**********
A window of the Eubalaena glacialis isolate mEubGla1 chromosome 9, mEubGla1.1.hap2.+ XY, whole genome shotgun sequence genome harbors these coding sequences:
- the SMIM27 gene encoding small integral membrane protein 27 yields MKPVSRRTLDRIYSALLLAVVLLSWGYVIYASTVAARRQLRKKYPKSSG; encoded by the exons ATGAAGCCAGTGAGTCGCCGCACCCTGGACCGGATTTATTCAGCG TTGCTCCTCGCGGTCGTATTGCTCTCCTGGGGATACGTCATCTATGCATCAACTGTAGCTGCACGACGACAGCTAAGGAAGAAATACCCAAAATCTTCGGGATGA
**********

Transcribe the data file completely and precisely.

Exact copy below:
A window of the Eubalaena glacialis isolate mEubGla1 chromosome 9, mEubGla1.1.hap2.+ XY, whole genome shotgun sequence genome harbors these coding sequences:
- the SMIM27 gene encoding small integral membrane protein 27 yields MKPVSRRTLDRIYSALLLAVVLLSWGYVIYASTVAARRQLRKKYPKSSG; encoded by the exons ATGAAGCCAGTGAGTCGCCGCACCCTGGACCGGATTTATTCAGCG TTGCTCCTCGCGGTCGTATTGCTCTCCTGGGGATACGTCATCTATGCATCAACTGTAGCTGCACGACGACAGCTAAGGAAGAAATACCCAAAATCTTCGGGATGA